'J Street could hurt Israel's interests'

J Street could hurt Isra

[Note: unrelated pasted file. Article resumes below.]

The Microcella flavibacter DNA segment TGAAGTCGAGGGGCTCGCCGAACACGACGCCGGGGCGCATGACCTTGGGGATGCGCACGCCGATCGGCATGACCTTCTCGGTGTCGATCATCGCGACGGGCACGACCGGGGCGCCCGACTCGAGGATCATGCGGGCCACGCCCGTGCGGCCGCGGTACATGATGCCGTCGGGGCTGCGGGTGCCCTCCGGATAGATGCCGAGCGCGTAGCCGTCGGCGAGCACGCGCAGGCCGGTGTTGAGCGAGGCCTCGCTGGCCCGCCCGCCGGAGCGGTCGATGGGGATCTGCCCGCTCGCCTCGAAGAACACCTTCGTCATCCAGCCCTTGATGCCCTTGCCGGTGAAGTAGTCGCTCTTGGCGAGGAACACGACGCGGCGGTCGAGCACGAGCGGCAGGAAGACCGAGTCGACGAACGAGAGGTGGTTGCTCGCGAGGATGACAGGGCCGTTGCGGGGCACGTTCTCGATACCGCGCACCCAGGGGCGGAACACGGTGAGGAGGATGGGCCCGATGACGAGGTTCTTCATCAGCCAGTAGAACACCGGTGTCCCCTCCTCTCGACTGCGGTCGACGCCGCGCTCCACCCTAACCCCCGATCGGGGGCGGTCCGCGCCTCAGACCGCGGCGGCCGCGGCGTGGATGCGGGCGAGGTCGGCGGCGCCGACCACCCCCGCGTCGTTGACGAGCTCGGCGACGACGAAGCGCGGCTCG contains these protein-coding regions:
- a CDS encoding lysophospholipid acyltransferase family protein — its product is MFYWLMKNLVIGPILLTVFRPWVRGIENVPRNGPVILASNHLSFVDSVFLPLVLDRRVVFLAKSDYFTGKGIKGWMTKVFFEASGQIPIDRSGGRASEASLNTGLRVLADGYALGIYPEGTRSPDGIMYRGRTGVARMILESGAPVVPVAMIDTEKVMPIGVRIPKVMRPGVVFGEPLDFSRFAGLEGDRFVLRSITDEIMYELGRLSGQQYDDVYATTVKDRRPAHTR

The Israeli Embassy informed J Street of its concern that the new lobbying group advocates policies that could "impair Israel's interests," an embassy spokesman has told The Jerusalem Post. The 18-month-old self-described "pro-Israel, pro-peace" organization has been reaching out to the embassy and invited Ambassador Michael Oren to speak at its first annual conference in late October. Despite early indications the embassy was looking to engage the group, Oren has yet to meet with executive director Jeremy Ben-Ami or agree to participate in the conference. Instead, the embassy has "communicated to J Street its views on the peace process and on the best way to ensure Israel's security," according to embassy spokesman Yoni Peled. The message, Peled said, is that "while recognizing the need for a free and open debate on these issues, it is important to stress concern over certain policies that could impair Israel's interests." J Street has taken several positions at odds with the Israeli government in recent months, including arguing against the immediate imposition of additional sanctions on Iran even as Israel pushes for greater action, and backing US President Barack Obama's call for a complete settlement freeze in the face of Israeli opposition. The organization has also been criticized in certain Israeli and American Jewish circles for attacking other Jewish groups in ways that some feel breed division. At the same time, J Street has stressed that it is supportive of Israel and believes its positions will best help ensure the Jewish state's survival. "It's not a surprise that we disagree with certain Israeli government policies," J Street spokeswoman Amy Spitalnick said. "Our bottom line is that we always support the State of Israel and its future as a democracy." "That's why J Street exists - to have this open debate" on differing points of view, she explained, adding that the organization still hopes Oren will attend the conference to further that discussion. According to Spitalnick, some 1,000 Israel activists will attend the multi-day event. In addition, 160 members of Congress have signed onto the host committee for the conference gala. With its annual conference, political action committee endorsing Congressional candidates, new campus presence and opening of field offices, J Street is looking to become a force to be reckoned with on the American Jewish scene. While some have welcomed its creation, the group has also received pushback from quarters of the American Jewish community that charge its positions call into question the group's pro-Israel credentials and lend credence to Israel's detractors. One such critic, former Commentary magazine editor Gabriel Schoenfeld, lambasted J Street on Thursday for not repudiating the backing of Stephen Walt, whose book The Israel Lobby and Foreign Policy Schoenfeld described as using anti-Semitic tropes. "For a Jewish organization to make common cause with anti-Semitic voices in order to tear down others to establish its place at the table is nothing less than shameful," Schoenfeld said, pointing to a link on the J Street Web site to one of Walt's articles mentioning J Street, on the group's news citations page. He also referred to Walt's recent praise for J Street in a Washington Post story. Schoenfeld was speaking on a panel on divisions within American Jewry organized by the Hudson Institute. Ben-Ami had been schedule to appear with him but canceled due to illness. In response, Spitalnick said, "The only thing shameful here is an offensive and scurrilous attempt to turn blatant lies into stated facts. It is only through conversations rooted in actual fact and integrity - rather than lies and smears - that we'll move forward in our goal of securing Israel's future as a Jewish, democratic homeland." She said Ben-Ami has frequently spoken about his disagreements with Walt's analysis in his book, which he co-wrote with John Mearsheimer. "There are plenty of people who talk about J Street that we don't agree with. Just because they mention us in an article doesn't mean that we therefore endorse their analysis," Spitalnick said. "We don't come out with a statement on every person who's spoken about us."•